Gone are the days of working tirelessly doing chores to earn maybe a few cents of pocket money as a recent survey revealed that Aussie parents are now forking out a massive $40 a week to their beloved children’s piggy banks.
Cleaning, cooking, and helping out with general duties around the house may seem like a normal part of growing up, but for kids of the “invisible money generation” (those born after 2000), it’s more like a source of income.
In fact, a survey conducted by the Financial Planning Association has found some teenagers are earning as much as $40 a week, with even those under 10-years-old adding $10 a week to their savings by completing basic chores.
The study, published by Share the Dream, analysed a total of 1000 parents with the shocking figures revealing that nine to 13-year-olds are earning between $5 to $19 of pocket money a week, while older teenagers are taking claim to between $10 and $39 for their efforts around the house.
Discussing the topic on the Today Show on Monday, host David Campbell posed the question to parents whether $40 is too much and questioned how the amount compares to what they received themselves when they were younger.
Baby Boomers were quick to jump in on the chat, with many remembering just how little they received for the gruelling chores they helped out with each week.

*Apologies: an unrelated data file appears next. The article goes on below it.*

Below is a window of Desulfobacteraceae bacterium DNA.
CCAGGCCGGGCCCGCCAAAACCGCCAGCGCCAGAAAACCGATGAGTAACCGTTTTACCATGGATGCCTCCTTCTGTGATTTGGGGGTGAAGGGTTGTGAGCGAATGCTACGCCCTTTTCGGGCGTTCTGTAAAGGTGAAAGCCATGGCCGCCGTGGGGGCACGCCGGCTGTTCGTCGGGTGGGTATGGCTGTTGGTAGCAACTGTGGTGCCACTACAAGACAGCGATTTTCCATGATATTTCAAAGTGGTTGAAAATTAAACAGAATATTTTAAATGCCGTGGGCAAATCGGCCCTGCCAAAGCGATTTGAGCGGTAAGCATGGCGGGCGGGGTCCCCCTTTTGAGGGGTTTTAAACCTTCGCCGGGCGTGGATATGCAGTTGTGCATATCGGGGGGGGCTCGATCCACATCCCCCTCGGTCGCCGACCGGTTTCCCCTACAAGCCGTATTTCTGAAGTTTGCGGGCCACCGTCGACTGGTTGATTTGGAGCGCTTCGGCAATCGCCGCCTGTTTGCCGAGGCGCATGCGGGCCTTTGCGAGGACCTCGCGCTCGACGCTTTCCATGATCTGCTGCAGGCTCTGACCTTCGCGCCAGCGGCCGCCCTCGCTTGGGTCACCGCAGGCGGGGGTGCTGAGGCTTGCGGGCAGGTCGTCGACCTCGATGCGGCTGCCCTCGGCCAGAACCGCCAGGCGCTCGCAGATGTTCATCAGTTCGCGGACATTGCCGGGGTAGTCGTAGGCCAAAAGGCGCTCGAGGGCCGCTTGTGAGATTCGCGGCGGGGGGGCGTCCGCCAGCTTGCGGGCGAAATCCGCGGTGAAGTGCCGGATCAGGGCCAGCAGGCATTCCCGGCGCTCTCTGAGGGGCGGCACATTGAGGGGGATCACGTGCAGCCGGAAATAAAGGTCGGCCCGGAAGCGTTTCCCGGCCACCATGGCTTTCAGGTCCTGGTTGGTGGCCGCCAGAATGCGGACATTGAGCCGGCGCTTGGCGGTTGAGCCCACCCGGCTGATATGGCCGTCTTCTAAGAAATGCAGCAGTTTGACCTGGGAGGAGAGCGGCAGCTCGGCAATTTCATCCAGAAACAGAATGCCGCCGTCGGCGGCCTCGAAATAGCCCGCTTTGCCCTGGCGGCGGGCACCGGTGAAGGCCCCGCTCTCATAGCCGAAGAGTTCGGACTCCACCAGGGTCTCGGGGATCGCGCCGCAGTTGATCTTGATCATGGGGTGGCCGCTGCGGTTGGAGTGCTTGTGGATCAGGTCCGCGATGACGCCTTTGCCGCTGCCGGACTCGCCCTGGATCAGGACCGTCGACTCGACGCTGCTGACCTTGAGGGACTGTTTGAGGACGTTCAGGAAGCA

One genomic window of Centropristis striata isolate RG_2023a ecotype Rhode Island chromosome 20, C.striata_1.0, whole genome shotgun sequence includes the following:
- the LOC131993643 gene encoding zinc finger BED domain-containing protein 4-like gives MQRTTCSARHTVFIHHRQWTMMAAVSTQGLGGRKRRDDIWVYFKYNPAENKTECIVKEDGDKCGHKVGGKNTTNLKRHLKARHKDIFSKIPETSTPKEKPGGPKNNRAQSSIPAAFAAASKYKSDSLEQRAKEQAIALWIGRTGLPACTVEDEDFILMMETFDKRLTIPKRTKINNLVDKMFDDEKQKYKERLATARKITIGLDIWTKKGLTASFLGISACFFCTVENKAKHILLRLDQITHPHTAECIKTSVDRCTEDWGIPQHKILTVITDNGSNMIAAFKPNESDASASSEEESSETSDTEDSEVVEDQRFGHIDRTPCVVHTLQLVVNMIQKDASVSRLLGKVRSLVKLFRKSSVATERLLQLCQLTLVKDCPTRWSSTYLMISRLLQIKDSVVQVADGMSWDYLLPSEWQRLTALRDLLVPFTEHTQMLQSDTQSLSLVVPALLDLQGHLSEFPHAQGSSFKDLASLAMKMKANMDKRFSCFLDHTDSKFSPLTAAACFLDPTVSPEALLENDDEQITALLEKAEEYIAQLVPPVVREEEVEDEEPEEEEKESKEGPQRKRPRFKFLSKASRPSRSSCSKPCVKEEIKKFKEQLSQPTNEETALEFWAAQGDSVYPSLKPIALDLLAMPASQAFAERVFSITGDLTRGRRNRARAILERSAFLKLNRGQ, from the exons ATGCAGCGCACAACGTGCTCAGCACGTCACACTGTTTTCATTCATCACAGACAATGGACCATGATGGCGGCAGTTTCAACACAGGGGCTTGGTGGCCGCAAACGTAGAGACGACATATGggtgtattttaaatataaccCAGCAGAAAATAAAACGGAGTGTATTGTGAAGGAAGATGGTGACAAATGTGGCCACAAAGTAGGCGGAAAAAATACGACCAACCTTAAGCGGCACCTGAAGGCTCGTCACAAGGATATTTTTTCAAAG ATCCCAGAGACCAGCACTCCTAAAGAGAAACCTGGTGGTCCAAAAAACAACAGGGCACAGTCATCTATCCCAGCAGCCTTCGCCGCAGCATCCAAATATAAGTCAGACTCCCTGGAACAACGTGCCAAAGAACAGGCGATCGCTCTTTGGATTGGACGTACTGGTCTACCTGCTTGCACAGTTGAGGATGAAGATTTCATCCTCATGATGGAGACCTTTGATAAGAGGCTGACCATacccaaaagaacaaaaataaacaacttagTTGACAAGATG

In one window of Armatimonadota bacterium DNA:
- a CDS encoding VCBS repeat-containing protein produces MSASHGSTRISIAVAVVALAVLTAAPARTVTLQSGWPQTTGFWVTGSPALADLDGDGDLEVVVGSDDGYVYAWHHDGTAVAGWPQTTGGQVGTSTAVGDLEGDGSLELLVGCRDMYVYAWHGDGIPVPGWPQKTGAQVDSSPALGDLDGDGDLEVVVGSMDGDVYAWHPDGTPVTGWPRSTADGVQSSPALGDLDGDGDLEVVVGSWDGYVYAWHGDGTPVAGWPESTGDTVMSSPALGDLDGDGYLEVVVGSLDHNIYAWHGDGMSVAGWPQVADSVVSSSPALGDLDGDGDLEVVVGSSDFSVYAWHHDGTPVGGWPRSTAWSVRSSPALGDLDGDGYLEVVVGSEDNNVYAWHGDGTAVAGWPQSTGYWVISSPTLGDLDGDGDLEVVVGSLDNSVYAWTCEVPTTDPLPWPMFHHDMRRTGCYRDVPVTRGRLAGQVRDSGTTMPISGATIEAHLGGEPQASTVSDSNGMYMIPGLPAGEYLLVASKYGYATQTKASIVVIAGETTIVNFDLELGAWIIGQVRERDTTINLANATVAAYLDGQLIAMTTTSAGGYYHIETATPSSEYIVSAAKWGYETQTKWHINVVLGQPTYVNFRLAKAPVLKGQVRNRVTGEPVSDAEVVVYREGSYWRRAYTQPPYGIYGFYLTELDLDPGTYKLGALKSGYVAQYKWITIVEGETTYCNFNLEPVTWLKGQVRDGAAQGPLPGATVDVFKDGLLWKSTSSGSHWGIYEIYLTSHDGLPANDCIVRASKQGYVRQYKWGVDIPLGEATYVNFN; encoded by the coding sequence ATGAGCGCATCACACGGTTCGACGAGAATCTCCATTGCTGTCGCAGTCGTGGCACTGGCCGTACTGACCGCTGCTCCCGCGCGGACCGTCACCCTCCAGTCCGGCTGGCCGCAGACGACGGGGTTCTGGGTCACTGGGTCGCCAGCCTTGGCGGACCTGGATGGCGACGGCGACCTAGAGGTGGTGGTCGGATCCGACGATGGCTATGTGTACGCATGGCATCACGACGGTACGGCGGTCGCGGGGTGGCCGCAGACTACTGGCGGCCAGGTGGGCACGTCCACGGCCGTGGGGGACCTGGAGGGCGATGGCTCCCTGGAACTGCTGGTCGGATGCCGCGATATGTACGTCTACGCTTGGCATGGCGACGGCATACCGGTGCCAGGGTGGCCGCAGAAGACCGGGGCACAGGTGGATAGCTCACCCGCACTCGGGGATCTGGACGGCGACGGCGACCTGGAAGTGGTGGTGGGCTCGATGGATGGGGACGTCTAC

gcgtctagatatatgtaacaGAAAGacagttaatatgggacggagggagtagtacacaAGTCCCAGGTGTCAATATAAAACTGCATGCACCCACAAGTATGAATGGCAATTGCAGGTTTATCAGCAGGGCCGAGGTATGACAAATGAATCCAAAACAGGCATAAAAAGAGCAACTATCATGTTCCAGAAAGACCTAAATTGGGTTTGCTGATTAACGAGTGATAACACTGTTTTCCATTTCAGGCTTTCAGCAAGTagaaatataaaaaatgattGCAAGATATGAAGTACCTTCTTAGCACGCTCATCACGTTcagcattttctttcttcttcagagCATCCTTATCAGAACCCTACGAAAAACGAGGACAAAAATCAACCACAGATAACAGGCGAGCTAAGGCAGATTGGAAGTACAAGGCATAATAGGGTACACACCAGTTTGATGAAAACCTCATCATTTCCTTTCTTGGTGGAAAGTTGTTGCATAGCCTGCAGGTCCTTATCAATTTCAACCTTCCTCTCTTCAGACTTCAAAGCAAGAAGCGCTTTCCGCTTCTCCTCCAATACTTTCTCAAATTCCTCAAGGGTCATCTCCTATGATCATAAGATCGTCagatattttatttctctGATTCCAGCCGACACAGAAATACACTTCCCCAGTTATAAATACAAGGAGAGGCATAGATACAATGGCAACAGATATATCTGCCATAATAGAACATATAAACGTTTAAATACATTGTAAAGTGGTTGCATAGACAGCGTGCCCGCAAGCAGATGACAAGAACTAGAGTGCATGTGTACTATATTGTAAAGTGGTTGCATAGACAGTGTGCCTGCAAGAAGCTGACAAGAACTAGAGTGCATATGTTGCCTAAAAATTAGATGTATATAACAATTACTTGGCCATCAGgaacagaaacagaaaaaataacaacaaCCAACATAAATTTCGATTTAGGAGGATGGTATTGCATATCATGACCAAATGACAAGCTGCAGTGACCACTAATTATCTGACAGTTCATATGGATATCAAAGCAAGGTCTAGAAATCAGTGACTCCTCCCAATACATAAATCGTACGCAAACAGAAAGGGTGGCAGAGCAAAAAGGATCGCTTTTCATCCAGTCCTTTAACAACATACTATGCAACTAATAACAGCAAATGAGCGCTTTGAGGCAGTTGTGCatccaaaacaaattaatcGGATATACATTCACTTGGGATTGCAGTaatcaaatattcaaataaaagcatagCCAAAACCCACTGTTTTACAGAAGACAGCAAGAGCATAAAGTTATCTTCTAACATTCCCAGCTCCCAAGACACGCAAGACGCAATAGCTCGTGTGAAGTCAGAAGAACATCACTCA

“We got our 20C for the movies every Saturday but any extra needed we got from collecting glass soft drink bottles from the neighbours. We just had to do our jobs. No other choice,” one person commented on the Facebook post.
While another simply said: “None, I did housework because you just did.”
There is no doubt times have changed as pocket money quickly becomes the norm for families across the country, far different to the 1950s and ’60s when some kids never received a cent from their parents.
This latest research has prompted the question, do kids have it too easy? One Today Show viewer certainly thinks so, explaining on the post how he built himself an impressive amount of savings from a young age.
“I got a job from the age of 12 delivering newspapers and working in a bakery before and after school,” he wrote. “Left school for full time exployment from 15 and paid my parents board of $100/week.”